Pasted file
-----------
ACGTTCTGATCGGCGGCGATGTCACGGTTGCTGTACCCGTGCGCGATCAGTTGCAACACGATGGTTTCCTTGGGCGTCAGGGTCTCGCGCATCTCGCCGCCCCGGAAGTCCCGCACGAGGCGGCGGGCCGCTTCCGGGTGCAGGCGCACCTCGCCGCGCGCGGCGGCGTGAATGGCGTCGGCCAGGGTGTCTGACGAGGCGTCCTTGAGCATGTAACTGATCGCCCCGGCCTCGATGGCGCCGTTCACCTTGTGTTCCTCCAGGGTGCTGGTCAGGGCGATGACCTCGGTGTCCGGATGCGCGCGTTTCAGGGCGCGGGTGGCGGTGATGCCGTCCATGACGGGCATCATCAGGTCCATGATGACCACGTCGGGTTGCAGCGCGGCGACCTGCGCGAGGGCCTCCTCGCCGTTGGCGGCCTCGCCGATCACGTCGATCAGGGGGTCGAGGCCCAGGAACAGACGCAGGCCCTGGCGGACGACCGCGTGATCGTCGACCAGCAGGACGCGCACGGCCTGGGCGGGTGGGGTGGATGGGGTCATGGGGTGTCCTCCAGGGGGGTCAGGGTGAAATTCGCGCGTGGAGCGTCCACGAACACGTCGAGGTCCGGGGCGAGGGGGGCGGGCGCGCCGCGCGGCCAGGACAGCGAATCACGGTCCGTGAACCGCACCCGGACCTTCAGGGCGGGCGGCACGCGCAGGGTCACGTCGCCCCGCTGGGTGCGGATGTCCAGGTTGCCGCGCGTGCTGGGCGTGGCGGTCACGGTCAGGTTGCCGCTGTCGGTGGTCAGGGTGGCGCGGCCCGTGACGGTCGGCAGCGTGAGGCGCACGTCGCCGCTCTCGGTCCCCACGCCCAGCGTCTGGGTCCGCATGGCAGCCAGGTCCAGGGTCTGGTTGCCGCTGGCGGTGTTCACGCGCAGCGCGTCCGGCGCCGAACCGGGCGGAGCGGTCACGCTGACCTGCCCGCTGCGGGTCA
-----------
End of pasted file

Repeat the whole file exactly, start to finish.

ACGTTCTGATCGGCGGCGATGTCACGGTTGCTGTACCCGTGCGCGATCAGTTGCAACACGATGGTTTCCTTGGGCGTCAGGGTCTCGCGCATCTCGCCGCCCCGGAAGTCCCGCACGAGGCGGCGGGCCGCTTCCGGGTGCAGGCGCACCTCGCCGCGCGCGGCGGCGTGAATGGCGTCGGCCAGGGTGTCTGACGAGGCGTCCTTGAGCATGTAACTGATCGCCCCGGCCTCGATGGCGCCGTTCACCTTGTGTTCCTCCAGGGTGCTGGTCAGGGCGATGACCTCGGTGTCCGGATGCGCGCGTTTCAGGGCGCGGGTGGCGGTGATGCCGTCCATGACGGGCATCATCAGGTCCATGATGACCACGTCGGGTTGCAGCGCGGCGACCTGCGCGAGGGCCTCCTCGCCGTTGGCGGCCTCGCCGATCACGTCGATCAGGGGGTCGAGGCCCAGGAACAGACGCAGGCCCTGGCGGACGACCGCGTGATCGTCGACCAGCAGGACGCGCACGGCCTGGGCGGGTGGGGTGGATGGGGTCATGGGGTGTCCTCCAGGGGGGTCAGGGTGAAATTCGCGCGTGGAGCGTCCACGAACACGTCGAGGTCCGGGGCGAGGGGGGCGGGCGCGCCGCGCGGCCAGGACAGCGAATCACGGTCCGTGAACCGCACCCGGACCTTCAGGGCGGGCGGCACGCGCAGGGTCACGTCGCCCCGCTGGGTGCGGATGTCCAGGTTGCCGCGCGTGCTGGGCGTGGCGGTCACGGTCAGGTTGCCGCTGTCGGTGGTCAGGGTGGCGCGGCCCGTGACGGTCGGCAGCGTGAGGCGCACGTCGCCGCTCTCGGTCCCCACGCCCAGCGTCTGGGTCCGCATGGCAGCCAGGTCCAGGGTCTGGTTGCCGCTGGCGGTGTTCACGCGCAGCGCGTCCGGCGCCGAACCGGGCGGAGCGGTCACGCTGACCTGCCCGCTGCGGGTCA